If direct statements of support have not been forthcoming from Beijing, Pyongyang has still shown support for the PRC in its own press by covering the increasingly troubled relationship between China and Japan. This time, the issue at stake revolved around the Japanese naming of Diaoyu/Takeshima, and its surrounding islets, which Hong Lei, spokesman for the PRC Ministry of Foreign Affairs, stressed was illegal. KCNA has been quite consistent in detailing the quarrels between China and Japan.

On the flipside, China continues to create and strengthen relationships with other countries in the region. In a larger story detailing instances of cooperation between countries worldwide, KCNA mentioned briefly a meeting between China and Cambodia which resulted in agreements to increase bilateral communication between the two nations, a marked contrast in the Manichean world of KCNA to “aggressive” Japan.

Finally, KCNA published a story detailing the meeting of the 5th session of the 11th National People’s Congress of China. For a meeting of the people’s congress, much of the story was dominated by information concerning government officials’ speeches. In fact, the speech that Premier Wen Jiabao gave dominated the dispatch. In his speech, Wen outlined the successes that China enjoyed in 2011, as well as outlined plans for the future, which included: social harmony and stability, relatively rapid economic development, the modernization of the military, development of talent in science and an overall advancement of education, and finally the continued development of relationships with developing countries. While any summary of Wen’s speech would almost have to mention the CCP leader’s attention to “people’s livelihood [民生], KCNA’s repetition of Chinese Communist Party promises and achievements in the economic field is way both of conveying to the DPRK population that North Korea’s top backer remains in a strong position to dispense copious aid, while at the same time lending a shred of hope to Chinese analysts that the watchwords of economic reform are getting a hearing among Pyongyang and North Korea’s readers.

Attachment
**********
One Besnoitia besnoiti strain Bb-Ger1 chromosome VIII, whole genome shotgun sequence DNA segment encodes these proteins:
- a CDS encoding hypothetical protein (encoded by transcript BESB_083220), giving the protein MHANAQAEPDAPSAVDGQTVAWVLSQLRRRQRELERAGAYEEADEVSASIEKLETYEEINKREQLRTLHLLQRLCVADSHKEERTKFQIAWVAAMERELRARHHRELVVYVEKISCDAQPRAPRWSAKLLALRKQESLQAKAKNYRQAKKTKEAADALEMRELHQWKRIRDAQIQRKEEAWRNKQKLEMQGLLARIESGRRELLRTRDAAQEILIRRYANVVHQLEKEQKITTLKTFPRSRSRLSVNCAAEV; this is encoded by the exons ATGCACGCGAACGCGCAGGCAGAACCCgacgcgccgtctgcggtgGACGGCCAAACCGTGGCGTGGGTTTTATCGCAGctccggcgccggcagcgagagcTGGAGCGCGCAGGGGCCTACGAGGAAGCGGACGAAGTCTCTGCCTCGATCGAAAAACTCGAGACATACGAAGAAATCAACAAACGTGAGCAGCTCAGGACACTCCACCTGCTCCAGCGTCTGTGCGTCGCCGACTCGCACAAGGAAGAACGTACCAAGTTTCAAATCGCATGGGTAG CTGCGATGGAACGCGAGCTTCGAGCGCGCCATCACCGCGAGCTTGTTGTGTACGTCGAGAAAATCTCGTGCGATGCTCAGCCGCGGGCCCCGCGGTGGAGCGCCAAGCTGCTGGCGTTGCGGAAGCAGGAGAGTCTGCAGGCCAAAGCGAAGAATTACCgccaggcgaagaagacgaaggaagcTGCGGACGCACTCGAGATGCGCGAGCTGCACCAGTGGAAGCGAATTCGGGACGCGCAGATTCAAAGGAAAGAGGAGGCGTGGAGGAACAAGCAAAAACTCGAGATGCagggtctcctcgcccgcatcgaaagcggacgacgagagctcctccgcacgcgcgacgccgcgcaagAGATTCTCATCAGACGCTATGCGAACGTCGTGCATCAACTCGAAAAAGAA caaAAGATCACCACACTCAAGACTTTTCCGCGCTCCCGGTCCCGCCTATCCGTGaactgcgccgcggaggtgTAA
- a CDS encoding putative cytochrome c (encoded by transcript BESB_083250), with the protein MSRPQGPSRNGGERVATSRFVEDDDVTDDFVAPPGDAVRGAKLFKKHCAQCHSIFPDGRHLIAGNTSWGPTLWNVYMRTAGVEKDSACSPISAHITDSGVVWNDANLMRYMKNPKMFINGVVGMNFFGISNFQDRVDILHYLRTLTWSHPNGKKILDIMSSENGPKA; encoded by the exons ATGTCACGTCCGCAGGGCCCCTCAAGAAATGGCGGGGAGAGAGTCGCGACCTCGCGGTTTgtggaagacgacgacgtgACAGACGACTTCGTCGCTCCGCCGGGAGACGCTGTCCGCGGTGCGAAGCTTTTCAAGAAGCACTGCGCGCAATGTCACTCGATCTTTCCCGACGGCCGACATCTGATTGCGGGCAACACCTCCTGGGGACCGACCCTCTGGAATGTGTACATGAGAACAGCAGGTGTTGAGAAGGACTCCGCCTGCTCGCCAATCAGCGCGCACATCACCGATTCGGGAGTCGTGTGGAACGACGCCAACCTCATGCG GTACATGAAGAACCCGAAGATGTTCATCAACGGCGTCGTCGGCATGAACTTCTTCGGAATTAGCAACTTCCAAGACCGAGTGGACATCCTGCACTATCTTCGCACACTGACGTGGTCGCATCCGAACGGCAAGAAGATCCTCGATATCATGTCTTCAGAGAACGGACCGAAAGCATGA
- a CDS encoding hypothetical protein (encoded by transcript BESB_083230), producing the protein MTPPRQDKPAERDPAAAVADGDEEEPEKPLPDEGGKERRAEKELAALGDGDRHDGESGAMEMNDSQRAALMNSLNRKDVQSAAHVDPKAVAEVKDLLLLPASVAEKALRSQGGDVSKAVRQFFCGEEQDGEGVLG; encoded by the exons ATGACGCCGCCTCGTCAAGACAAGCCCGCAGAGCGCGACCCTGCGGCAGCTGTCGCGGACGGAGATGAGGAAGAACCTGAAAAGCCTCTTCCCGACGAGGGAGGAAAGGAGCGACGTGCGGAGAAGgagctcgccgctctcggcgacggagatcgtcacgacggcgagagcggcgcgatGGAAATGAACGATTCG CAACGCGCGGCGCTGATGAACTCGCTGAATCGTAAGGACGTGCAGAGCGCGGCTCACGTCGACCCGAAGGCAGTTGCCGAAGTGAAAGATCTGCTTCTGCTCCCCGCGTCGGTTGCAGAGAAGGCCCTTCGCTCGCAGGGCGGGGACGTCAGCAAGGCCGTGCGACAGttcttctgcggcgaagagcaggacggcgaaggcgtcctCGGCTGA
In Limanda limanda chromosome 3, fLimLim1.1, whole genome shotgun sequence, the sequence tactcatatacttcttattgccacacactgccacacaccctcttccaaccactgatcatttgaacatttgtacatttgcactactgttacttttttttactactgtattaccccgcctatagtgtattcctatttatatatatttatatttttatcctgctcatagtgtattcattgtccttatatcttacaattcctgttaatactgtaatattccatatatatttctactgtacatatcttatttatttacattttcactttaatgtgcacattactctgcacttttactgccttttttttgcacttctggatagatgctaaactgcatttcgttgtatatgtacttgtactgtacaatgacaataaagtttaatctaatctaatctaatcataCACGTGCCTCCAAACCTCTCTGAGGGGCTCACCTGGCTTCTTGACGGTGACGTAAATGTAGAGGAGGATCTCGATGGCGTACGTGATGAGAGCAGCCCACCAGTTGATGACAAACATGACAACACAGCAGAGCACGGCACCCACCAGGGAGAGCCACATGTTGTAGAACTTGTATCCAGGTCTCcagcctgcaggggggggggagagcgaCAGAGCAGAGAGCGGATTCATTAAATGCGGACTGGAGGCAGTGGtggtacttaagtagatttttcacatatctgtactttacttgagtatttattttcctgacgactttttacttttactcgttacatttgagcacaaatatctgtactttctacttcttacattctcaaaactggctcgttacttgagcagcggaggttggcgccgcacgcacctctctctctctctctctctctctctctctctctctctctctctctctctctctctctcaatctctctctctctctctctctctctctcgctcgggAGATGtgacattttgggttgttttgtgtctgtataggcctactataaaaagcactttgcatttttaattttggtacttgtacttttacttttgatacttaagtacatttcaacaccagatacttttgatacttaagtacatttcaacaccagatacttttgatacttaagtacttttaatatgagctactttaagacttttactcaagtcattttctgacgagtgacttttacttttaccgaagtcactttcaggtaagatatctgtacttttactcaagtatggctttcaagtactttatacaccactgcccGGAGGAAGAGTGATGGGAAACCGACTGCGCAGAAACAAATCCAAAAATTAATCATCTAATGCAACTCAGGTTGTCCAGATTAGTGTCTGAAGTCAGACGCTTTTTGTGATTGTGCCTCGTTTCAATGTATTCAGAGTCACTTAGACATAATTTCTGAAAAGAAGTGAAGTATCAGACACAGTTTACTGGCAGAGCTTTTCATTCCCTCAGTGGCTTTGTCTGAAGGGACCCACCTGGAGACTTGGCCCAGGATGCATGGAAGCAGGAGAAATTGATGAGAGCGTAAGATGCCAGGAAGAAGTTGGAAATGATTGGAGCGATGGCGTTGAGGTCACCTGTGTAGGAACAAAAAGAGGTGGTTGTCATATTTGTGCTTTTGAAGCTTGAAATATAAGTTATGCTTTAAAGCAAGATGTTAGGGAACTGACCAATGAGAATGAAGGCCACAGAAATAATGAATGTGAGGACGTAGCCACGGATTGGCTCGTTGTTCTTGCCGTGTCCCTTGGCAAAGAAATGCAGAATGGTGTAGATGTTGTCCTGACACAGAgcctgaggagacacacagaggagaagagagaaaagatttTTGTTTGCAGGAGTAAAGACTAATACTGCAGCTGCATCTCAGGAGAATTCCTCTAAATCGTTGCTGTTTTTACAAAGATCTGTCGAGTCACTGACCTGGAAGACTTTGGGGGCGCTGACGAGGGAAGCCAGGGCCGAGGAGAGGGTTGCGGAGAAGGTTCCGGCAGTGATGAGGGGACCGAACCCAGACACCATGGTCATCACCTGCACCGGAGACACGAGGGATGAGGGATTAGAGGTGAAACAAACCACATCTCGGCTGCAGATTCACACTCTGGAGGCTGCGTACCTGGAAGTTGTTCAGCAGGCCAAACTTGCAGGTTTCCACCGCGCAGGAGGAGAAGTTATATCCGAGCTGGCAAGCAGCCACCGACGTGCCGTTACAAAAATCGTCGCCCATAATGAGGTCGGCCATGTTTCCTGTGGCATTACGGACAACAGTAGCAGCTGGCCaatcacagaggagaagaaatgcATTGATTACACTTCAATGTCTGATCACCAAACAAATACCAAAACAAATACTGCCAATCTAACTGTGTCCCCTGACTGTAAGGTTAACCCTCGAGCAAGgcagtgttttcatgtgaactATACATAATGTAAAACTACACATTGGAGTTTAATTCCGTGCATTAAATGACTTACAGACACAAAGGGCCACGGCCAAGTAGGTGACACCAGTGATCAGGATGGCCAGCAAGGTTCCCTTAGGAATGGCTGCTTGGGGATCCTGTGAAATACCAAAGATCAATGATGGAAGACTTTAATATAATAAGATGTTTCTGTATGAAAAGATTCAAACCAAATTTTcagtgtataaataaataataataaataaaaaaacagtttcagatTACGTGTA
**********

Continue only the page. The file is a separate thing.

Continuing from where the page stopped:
Click here to view KNCA File No. 13 (March 4 – March 10) in its entirety.

2 Comments

  1. Thanks for that pdf file, it is a godsent, really eye-opening!

  2. Glad you are finding these useful, Juche! It’s not always a foregone conclusion that North Korea is “trying to send a message” through each and every item (like any bureaucracy, surely a great deal of this stuff is generated virtually automatically), but in a system with such “regularity” sometimes it does help to be able to point out the possible meaning of fluctuations or disappearances of various themes. The STALIN research tool shows for instance that KCNA items with the word “China” in them simply spiked in 2010, which is fairly interesting indeed.

    There was a great book of media analysis about a decade ago about PRC media in the early 1950s called “Words Kill” which did content analysis of Renmin Ribao/People’s Daily which provides another excellent model for how to look at state-driven media.